After plunging 50 percent from a high of over $110 per barrel, the price of crude has been on the mend in recent weeks, back up to around $65 per barrel from a low of $47 in January. This has been driven in large part by slowing growth in American production as high-cost shale producers struggle to turn a profit in a bearish market. But, as the FT reports, prices aren’t likely to edge up much higher before U.S. fracking booms anew:
While the rebound in oil has been rapid, though, there are good reasons to expect that it will not continue for much longer. The shale oil industry of the US is emerging as the world’s “swing producer”, bringing more crude on to the market when prices rise, and putting a ceiling on its potential price — that will probably now be well below $100 per barrel. […]
[D]rilling activity in the US is likely to be picking up again soon. The prospect that renewed production growth in the US would limit any oil price recovery has been talked about in hypothetical terms for some time, but in the past week we have seen evidence that it is becoming a reality.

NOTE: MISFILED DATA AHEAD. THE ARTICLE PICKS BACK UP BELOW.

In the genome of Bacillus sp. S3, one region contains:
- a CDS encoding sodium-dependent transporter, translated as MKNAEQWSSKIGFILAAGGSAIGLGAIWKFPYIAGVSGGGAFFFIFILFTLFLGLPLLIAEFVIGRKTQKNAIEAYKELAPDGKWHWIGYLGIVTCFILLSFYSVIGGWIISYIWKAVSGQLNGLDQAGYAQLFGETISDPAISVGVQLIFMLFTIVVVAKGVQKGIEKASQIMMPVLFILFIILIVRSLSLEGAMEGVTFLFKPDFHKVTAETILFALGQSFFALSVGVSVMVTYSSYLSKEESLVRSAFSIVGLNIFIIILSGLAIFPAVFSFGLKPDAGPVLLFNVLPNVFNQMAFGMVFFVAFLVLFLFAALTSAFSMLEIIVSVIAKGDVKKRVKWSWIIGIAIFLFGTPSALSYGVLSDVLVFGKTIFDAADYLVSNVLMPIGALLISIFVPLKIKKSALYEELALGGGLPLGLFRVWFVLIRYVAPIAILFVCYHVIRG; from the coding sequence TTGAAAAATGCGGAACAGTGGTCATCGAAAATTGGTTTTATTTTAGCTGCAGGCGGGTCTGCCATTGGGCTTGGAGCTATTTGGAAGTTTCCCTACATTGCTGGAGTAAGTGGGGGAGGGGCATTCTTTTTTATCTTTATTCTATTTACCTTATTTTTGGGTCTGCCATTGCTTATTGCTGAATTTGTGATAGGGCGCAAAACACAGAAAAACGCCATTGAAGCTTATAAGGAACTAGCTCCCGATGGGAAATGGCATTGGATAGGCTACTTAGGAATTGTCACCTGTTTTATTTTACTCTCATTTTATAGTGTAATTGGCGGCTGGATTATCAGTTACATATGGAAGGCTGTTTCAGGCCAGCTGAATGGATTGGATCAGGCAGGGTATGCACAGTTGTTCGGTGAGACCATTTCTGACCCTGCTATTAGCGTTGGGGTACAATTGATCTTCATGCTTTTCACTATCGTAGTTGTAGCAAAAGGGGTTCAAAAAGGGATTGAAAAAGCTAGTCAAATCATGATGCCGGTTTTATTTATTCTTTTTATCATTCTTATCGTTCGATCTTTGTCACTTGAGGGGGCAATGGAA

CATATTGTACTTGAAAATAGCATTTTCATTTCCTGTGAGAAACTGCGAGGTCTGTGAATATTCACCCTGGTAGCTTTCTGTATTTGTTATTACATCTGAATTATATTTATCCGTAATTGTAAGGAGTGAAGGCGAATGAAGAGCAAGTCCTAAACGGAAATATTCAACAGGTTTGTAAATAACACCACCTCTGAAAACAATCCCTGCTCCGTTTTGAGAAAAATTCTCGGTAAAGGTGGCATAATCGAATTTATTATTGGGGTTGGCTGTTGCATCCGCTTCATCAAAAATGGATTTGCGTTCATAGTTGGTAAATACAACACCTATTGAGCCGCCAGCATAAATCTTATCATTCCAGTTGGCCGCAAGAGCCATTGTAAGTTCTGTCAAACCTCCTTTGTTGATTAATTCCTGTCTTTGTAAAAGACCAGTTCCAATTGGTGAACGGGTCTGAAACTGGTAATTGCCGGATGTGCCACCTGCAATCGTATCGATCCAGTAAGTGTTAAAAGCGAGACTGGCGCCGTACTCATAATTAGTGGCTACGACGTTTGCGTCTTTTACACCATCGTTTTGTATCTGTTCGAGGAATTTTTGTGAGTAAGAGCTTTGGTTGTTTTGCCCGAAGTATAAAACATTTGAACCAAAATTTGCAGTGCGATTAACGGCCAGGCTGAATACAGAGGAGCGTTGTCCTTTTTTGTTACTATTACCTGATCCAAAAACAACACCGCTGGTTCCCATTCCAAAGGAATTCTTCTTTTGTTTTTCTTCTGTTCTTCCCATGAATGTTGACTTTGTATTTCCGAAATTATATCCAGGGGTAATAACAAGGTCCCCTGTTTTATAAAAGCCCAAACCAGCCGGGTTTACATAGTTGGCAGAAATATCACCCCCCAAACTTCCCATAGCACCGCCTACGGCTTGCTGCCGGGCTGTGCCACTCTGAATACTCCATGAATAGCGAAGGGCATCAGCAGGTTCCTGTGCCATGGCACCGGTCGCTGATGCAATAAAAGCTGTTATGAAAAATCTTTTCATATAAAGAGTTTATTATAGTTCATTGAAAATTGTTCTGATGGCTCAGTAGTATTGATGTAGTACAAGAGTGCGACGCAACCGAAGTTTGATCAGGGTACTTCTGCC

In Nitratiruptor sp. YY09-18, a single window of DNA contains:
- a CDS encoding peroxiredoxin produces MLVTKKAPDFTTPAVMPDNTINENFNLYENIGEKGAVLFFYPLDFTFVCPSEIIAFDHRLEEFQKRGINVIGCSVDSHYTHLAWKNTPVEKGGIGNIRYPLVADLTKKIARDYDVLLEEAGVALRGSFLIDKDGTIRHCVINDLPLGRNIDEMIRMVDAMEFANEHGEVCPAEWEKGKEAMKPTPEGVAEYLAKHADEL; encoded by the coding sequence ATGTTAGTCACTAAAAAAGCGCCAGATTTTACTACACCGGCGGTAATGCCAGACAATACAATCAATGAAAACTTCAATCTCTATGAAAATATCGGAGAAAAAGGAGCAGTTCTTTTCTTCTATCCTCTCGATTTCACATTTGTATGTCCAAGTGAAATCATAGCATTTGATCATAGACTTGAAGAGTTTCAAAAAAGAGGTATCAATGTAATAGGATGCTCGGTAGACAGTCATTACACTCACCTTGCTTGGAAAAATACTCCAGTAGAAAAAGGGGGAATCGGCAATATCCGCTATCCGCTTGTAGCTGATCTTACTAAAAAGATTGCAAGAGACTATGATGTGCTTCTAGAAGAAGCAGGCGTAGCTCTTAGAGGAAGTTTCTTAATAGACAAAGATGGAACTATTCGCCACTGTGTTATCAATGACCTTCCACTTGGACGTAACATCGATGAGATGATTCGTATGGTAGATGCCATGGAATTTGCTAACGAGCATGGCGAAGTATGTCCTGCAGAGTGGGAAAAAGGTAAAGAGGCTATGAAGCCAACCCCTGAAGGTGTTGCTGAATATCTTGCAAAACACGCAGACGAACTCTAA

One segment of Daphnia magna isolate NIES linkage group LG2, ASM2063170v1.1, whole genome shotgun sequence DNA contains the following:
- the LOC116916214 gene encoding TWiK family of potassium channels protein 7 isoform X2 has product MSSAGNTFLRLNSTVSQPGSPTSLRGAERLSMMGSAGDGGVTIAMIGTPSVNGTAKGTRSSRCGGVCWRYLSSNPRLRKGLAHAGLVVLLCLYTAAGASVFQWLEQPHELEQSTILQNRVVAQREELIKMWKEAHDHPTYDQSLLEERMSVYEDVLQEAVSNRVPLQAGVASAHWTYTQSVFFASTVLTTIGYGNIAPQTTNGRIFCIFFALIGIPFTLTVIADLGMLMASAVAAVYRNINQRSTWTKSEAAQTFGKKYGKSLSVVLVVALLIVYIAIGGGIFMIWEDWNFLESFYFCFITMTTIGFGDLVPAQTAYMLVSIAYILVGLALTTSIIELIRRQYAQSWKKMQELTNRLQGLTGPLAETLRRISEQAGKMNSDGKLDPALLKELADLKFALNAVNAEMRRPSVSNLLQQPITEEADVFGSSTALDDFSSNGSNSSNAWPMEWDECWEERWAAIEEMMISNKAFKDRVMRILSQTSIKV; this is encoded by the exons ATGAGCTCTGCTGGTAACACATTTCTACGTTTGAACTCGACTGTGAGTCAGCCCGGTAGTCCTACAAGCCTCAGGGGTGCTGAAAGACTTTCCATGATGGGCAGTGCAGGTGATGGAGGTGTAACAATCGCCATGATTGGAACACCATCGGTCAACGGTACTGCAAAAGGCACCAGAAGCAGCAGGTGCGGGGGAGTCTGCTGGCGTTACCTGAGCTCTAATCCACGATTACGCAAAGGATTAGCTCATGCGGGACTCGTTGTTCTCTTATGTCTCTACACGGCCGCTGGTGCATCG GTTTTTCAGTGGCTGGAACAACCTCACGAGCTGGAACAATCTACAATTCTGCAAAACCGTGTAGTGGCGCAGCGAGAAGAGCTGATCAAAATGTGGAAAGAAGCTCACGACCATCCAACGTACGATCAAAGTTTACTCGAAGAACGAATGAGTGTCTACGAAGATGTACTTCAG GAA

In a round of earnings statements last week, some of the leading companies in the US shale oil industry, which have cut their drilling activity sharply since last summer, started talking about stepping it back up again. Harold Hamm, chief executive of Continental Resources, one of the leading operators in the Bakken formation of North Dakota, said: “$70 is the price that turns it on for us.”
Up until last summer the world was getting used to oil at over $100 per barrel, but shale precipitated the last year’s price plunge and looks set to prevent any return to what can now be called the old days.
American shale firms have had to scale back production, true, but as they’ve done so they’ve also been hard at work finding ways to refine processes and cut costs to stay profitable in today’s market. Even as the industry has worked on reducing its breakeven costs, it’s been squirreling away crude in storage tanks and drilled but not yet fracked wells, creating what’s being called a “fracklog” of oil that companies are ready to sell on the market just as soon as prices tick upwards.
The upshot of all of this is that once crude prices rise much higher than where they are, we can reasonably expect U.S. production to rise with it, further contributing to the global supply glut and eventually bringing prices right back down. By choosing not to cut production, OPEC, led by Saudi Arabia, has given up the mantle of the world’s swing producer, and in their own way American shale firms have assumed it.
And while U.S. firms are finding ways to survive, the world’s petrostates must now confront the fact that oil likely won’t be returning to its pre-crash levels. Countries that once relied on high crude prices to balance their budgets must now face prolonged shortfalls, and all the instability and foreign policy challenges those economic woes bring.